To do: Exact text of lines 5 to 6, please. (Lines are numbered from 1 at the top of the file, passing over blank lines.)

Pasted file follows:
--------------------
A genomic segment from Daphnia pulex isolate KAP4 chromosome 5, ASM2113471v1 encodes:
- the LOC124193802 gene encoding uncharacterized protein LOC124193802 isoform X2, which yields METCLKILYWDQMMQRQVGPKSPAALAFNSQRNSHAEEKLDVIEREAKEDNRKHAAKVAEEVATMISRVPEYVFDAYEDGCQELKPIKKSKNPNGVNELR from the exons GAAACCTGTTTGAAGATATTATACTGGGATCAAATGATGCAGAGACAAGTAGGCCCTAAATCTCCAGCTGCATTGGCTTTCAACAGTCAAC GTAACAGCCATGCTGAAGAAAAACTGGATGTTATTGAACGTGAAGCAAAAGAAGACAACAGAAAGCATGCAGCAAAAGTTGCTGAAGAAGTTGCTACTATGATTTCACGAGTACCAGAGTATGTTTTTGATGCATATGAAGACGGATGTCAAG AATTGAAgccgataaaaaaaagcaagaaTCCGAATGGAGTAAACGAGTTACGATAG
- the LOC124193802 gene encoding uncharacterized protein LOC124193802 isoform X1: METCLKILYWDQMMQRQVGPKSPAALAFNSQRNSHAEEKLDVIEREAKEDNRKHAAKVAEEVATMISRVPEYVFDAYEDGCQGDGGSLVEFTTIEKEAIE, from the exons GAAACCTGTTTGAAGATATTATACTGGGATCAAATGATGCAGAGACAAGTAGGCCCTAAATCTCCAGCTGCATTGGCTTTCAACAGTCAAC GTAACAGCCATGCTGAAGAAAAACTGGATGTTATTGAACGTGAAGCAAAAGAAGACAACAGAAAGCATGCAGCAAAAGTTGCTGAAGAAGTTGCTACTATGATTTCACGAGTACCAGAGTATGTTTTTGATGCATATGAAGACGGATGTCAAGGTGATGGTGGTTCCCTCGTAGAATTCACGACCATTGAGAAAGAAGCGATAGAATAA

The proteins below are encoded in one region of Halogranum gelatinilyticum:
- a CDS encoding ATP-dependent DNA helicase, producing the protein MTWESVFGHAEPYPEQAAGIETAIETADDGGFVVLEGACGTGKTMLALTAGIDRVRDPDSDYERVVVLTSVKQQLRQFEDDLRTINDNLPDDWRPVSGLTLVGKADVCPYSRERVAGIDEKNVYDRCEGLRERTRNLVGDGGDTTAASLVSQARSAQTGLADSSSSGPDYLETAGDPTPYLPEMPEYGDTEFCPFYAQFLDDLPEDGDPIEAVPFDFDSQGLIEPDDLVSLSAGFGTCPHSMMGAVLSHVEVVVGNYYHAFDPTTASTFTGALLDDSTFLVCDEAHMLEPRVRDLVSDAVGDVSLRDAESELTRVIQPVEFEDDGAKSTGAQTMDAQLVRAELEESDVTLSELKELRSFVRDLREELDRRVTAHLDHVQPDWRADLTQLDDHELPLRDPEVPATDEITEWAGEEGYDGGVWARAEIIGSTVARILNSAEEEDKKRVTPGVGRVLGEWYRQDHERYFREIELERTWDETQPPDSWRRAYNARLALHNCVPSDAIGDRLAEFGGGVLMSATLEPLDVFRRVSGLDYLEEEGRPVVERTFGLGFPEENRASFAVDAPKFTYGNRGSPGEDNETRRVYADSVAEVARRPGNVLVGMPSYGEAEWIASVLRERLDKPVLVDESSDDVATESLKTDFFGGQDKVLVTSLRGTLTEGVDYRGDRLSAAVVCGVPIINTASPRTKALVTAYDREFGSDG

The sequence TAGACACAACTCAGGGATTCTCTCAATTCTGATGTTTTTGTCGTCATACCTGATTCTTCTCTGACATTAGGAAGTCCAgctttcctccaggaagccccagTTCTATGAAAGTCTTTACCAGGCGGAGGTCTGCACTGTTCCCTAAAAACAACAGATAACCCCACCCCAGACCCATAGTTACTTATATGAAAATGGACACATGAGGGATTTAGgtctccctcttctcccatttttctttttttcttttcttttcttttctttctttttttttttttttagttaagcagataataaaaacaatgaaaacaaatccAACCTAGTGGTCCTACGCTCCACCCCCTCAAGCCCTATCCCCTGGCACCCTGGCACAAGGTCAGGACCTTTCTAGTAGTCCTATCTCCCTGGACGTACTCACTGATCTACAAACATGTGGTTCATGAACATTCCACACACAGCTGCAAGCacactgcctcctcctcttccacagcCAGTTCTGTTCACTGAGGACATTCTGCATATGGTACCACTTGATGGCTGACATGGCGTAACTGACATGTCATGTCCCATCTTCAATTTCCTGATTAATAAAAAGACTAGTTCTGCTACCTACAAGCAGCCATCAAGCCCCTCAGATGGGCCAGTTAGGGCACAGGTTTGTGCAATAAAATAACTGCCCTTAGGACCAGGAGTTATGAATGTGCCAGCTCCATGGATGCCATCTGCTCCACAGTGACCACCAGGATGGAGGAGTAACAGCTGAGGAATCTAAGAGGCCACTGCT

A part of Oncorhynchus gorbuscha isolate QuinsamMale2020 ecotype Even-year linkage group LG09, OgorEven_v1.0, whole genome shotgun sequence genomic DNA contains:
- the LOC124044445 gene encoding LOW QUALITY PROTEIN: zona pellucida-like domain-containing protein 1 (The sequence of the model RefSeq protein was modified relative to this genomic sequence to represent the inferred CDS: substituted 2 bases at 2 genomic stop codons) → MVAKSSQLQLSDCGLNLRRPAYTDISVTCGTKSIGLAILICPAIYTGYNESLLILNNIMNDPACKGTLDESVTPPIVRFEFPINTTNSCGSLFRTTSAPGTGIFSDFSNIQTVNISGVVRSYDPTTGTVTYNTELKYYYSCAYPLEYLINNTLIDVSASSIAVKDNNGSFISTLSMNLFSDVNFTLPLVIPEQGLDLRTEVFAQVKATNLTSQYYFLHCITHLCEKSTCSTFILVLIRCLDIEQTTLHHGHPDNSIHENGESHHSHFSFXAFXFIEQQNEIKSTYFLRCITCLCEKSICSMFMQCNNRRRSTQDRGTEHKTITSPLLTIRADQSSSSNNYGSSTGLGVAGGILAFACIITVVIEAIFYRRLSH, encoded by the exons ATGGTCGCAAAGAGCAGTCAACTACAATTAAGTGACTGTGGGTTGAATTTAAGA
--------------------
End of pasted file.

- a CDS encoding ATP-dependent DNA helicase, producing the protein MTWESVFGHAEPYPEQAAGIETAIETADDGGFVVLEGACGTGKTMLALTAGIDRVRDPDSDYERVVVLTSVKQQLRQFEDDLRTINDNLPDDWRPVSGLTLVGKADVCPYSRERVAGIDEKNVYDRCEGLRERTRNLVGDGGDTTAASLVSQARSAQTGLADSSSSGPDYLETAGDPTPYLPEMPEYGDTEFCPFYAQFLDDLPEDGDPIEAVPFDFDSQGLIEPDDLVSLSAGFGTCPHSMMGAVLSHVEVVVGNYYHAFDPTTASTFTGALLDDSTFLVCDEAHMLEPRVRDLVSDAVGDVSLRDAESELTRVIQPVEFEDDGAKSTGAQTMDAQLVRAELEESDVTLSELKELRSFVRDLREELDRRVTAHLDHVQPDWRADLTQLDDHELPLRDPEVPATDEITEWAGEEGYDGGVWARAEIIGSTVARILNSAEEEDKKRVTPGVGRVLGEWYRQDHERYFREIELERTWDETQPPDSWRRAYNARLALHNCVPSDAIGDRLAEFGGGVLMSATLEPLDVFRRVSGLDYLEEEGRPVVERTFGLGFPEENRASFAVDAPKFTYGNRGSPGEDNETRRVYADSVAEVARRPGNVLVGMPSYGEAEWIASVLRERLDKPVLVDESSDDVATESLKTDFFGGQDKVLVTSLRGTLTEGVDYRGDRLSAAVVCGVPIINTASPRTKALVTAYDREFGSDG

The sequence TAGACACAACTCAGGGATTCTCTCAATTCTGATGTTTTTGTCGTCATACCTGATTCTTCTCTGACATTAGGAAGTCCAgctttcctccaggaagccccagTTCTATGAAAGTCTTTACCAGGCGGAGGTCTGCACTGTTCCCTAAAAACAACAGATAACCCCACCCCAGACCCATAGTTACTTATATGAAAATGGACACATGAGGGATTTAGgtctccctcttctcccatttttctttttttcttttcttttcttttctttctttttttttttttttagttaagcagataataaaaacaatgaaaacaaatccAACCTAGTGGTCCTACGCTCCACCCCCTCAAGCCCTATCCCCTGGCACCCTGGCACAAGGTCAGGACCTTTCTAGTAGTCCTATCTCCCTGGACGTACTCACTGATCTACAAACATGTGGTTCATGAACATTCCACACACAGCTGCAAGCacactgcctcctcctcttccacagcCAGTTCTGTTCACTGAGGACATTCTGCATATGGTACCACTTGATGGCTGACATGGCGTAACTGACATGTCATGTCCCATCTTCAATTTCCTGATTAATAAAAAGACTAGTTCTGCTACCTACAAGCAGCCATCAAGCCCCTCAGATGGGCCAGTTAGGGCACAGGTTTGTGCAATAAAATAACTGCCCTTAGGACCAGGAGTTATGAATGTGCCAGCTCCATGGATGCCATCTGCTCCACAGTGACCACCAGGATGGAGGAGTAACAGCTGAGGAATCTAAGAGGCCACTGCT